A Tree is Nice wrote Janice May Udry, describing these and many other gifts in the simplest, inarguable terms (think about it – is anything really nicer than a tree?). We do not suffer from these reminders, particularly as adults, and particularly when we live in a city, where the very fact of an acorn even taking root can sometimes seem as unlikely and supernatural as an alien invasion.
It’s enough to make you watch your step. The fact of a tree dying in our midst, or in our lifetimes, can seem like a spectacularly unlucky coincidence because, I think, we take for granted the seasons it provides, the mixtures of sunshine and shadows in our photographs when we were four and twelve and forty, sisters or fathers or grandparents. Then there’s the vista behind it as well, which becomes suddenly more central, and inadequate, when that elm, that spruce, that oak has disappeared. It’s like waking up one day and seeing things in a different language. Like throwing away that growth chart, that yardstick, like such a thing as “inches” maybe never existed, and we are henceforth compelled to measure our evolutions with sundials, carbon isotopes, and random human impressions.
So chaos. In Our Tree Named Steve a father writes his children to inform them and try to console them (though it didn’t do me any good) about the fate of a tree bearing the name of a mispronunciation from many years before:
“... in a world filled with strangers, peace comes with having things you can count on and a safe place to return to after a hard day or a long trip. Which brings me to the point of this letter…”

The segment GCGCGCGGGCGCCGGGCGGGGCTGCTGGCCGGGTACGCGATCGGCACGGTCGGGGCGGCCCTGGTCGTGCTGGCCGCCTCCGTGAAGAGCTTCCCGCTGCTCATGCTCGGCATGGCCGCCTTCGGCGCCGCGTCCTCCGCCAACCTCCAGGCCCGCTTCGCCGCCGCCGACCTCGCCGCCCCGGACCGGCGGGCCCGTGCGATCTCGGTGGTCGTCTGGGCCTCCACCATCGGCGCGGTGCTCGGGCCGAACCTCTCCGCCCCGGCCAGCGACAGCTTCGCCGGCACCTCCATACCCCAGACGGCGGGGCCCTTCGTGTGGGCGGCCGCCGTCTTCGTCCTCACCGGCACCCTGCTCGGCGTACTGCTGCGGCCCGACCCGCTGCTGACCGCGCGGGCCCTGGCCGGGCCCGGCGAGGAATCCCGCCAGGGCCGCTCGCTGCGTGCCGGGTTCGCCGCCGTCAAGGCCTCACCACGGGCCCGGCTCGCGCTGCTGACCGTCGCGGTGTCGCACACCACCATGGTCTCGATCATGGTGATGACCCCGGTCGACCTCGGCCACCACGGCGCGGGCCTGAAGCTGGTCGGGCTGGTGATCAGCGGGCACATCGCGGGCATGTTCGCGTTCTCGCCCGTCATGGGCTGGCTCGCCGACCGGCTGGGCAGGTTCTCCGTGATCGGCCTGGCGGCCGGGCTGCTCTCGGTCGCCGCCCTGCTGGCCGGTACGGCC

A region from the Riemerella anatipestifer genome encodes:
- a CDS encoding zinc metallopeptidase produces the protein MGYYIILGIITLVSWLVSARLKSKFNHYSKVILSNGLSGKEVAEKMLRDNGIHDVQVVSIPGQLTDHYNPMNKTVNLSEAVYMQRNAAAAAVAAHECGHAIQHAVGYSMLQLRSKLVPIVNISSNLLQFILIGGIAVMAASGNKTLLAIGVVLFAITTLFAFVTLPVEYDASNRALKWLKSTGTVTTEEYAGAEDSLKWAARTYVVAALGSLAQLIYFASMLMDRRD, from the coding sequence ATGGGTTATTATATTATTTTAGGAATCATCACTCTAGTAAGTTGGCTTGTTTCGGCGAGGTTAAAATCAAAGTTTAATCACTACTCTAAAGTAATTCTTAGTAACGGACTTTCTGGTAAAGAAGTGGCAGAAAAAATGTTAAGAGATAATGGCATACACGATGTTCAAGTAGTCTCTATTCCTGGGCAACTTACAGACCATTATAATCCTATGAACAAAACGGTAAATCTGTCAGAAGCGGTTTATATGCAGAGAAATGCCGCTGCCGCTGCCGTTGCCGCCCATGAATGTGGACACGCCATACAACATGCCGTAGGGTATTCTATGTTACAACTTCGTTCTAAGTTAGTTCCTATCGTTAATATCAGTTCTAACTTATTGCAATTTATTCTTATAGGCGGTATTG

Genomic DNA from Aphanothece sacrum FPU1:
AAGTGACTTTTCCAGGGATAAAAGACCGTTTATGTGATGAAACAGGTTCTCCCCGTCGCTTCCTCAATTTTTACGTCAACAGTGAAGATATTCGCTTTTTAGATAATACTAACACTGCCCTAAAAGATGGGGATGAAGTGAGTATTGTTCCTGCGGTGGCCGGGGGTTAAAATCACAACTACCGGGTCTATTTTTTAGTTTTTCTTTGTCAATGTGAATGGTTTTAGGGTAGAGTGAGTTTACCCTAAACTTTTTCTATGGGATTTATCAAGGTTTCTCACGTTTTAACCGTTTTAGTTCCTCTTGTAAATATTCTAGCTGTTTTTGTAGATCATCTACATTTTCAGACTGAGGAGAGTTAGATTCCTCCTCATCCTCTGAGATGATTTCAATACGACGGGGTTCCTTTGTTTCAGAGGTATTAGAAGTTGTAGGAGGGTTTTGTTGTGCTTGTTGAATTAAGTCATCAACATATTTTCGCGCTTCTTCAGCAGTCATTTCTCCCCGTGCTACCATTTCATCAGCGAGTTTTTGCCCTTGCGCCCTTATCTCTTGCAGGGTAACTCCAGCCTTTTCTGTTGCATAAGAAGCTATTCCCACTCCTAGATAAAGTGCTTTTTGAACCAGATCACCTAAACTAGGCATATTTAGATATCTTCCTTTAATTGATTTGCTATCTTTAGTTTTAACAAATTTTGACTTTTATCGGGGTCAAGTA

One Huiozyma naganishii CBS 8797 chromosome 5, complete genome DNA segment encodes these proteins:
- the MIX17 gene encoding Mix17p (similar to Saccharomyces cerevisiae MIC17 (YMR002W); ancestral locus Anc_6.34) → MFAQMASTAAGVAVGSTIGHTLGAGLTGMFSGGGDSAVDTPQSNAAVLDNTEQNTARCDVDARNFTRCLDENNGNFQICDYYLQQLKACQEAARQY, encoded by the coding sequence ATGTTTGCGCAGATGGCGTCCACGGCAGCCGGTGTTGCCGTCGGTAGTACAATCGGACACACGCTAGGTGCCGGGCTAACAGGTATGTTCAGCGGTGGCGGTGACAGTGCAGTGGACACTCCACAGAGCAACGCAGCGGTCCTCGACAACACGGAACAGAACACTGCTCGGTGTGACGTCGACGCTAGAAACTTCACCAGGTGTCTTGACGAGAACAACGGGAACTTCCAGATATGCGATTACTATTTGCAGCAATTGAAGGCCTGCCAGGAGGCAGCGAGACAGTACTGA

Yeah, that about killed me. I don’t even want to think about it sometimes, but there it is, when I am up to it, and there is also Ellen’s Apple Tree about starting over, or anyway planting another yardstick, which seems to me a kind of hopefulness more particular to the identity of trees bearing fruit, where every year requires a little care, a little patience, and a special leap of faith.
There’s The Birthday Tree, by Paul Fleischman, about a tragic young family that settles on a hill with a sapling that thrives and grows and blossoms as they do, while also reflecting the perils of a larger, more treacherous, and sometimes more generous world than they can control from their little patch of it.
And there’s The Giving Tree, yes – by that wild Shel Silverstein – about which others have famously declaimed, and the rest of us have famously strong opinions, most of them thoughtful, committed and not careless in the way of leafing through a book about a tree running away with the circus. You either really like this book, or you really don’t, and the few of us who don’t have an opinion probably haven’t read it, so here goes: A boy grows up, loving and playing around a tree, carves his initials in it, carves his girlfriend’s initials, cuts off its branches to make a house, and so on, growing wartier and more selfish until nothing remains of the tree but a melancholy stump. There’s a whole lot to say on the matter (it’s a bigger, more challenging subject than I can manage while thinking of poor Steve) but I’m generally in favor of stories as concerned with the warts as the people who grow them – for this is a part of our journey – even if a tree should need to die for us to see it.